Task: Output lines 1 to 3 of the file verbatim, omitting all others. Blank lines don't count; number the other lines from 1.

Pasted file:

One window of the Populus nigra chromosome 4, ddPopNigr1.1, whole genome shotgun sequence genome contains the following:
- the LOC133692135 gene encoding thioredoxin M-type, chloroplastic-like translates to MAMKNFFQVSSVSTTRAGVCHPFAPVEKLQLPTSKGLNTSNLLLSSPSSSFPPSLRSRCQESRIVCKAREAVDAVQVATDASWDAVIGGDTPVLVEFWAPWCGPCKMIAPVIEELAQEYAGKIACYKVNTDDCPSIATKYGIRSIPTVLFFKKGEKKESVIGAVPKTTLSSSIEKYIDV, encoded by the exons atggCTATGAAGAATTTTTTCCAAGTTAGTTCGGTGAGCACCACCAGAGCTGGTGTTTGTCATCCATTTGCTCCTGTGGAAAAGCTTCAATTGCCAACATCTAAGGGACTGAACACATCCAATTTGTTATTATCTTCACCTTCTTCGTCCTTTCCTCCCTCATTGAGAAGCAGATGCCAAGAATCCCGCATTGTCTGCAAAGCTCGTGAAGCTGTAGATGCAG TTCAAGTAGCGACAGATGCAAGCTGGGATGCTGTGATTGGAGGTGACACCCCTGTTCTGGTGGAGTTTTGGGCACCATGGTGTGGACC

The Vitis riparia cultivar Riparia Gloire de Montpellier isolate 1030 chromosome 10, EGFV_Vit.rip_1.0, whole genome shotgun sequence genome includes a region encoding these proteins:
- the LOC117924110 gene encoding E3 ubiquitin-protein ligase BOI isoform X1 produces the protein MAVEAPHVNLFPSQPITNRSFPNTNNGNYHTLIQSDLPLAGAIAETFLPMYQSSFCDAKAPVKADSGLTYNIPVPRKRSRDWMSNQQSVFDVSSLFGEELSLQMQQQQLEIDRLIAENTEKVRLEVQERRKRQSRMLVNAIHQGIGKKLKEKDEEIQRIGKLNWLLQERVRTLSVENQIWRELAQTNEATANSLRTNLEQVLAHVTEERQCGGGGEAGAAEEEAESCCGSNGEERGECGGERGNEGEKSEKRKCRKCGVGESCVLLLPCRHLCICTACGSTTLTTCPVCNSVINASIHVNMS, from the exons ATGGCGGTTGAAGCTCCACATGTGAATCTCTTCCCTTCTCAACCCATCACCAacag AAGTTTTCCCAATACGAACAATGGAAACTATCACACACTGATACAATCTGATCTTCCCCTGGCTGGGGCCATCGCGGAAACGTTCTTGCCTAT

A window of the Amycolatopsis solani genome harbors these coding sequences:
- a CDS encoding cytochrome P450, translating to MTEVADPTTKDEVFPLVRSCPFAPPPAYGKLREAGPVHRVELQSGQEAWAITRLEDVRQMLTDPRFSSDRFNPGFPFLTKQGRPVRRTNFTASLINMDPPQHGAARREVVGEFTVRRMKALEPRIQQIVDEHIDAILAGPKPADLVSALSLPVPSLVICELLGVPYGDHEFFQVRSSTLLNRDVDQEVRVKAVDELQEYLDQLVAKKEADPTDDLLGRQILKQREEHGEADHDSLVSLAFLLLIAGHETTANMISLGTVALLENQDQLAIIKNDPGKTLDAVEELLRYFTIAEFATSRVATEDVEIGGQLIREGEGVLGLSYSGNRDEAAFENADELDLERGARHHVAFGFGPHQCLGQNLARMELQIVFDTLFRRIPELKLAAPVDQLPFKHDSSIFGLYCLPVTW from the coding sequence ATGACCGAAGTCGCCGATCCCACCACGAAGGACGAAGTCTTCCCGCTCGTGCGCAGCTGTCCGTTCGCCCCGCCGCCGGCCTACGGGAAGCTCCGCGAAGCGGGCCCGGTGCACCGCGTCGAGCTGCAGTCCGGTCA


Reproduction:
One window of the Populus nigra chromosome 4, ddPopNigr1.1, whole genome shotgun sequence genome contains the following:
- the LOC133692135 gene encoding thioredoxin M-type, chloroplastic-like translates to MAMKNFFQVSSVSTTRAGVCHPFAPVEKLQLPTSKGLNTSNLLLSSPSSSFPPSLRSRCQESRIVCKAREAVDAVQVATDASWDAVIGGDTPVLVEFWAPWCGPCKMIAPVIEELAQEYAGKIACYKVNTDDCPSIATKYGIRSIPTVLFFKKGEKKESVIGAVPKTTLSSSIEKYIDV, encoded by the exons atggCTATGAAGAATTTTTTCCAAGTTAGTTCGGTGAGCACCACCAGAGCTGGTGTTTGTCATCCATTTGCTCCTGTGGAAAAGCTTCAATTGCCAACATCTAAGGGACTGAACACATCCAATTTGTTATTATCTTCACCTTCTTCGTCCTTTCCTCCCTCATTGAGAAGCAGATGCCAAGAATCCCGCATTGTCTGCAAAGCTCGTGAAGCTGTAGATGCAG TTCAAGTAGCGACAGATGCAAGCTGGGATGCTGTGATTGGAGGTGACACCCCTGTTCTGGTGGAGTTTTGGGCACCATGGTGTGGACC

The Vitis riparia cultivar Riparia Gloire de Montpellier isolate 1030 chromosome 10, EGFV_Vit.rip_1.0, whole genome shotgun sequence genome includes a region encoding these proteins: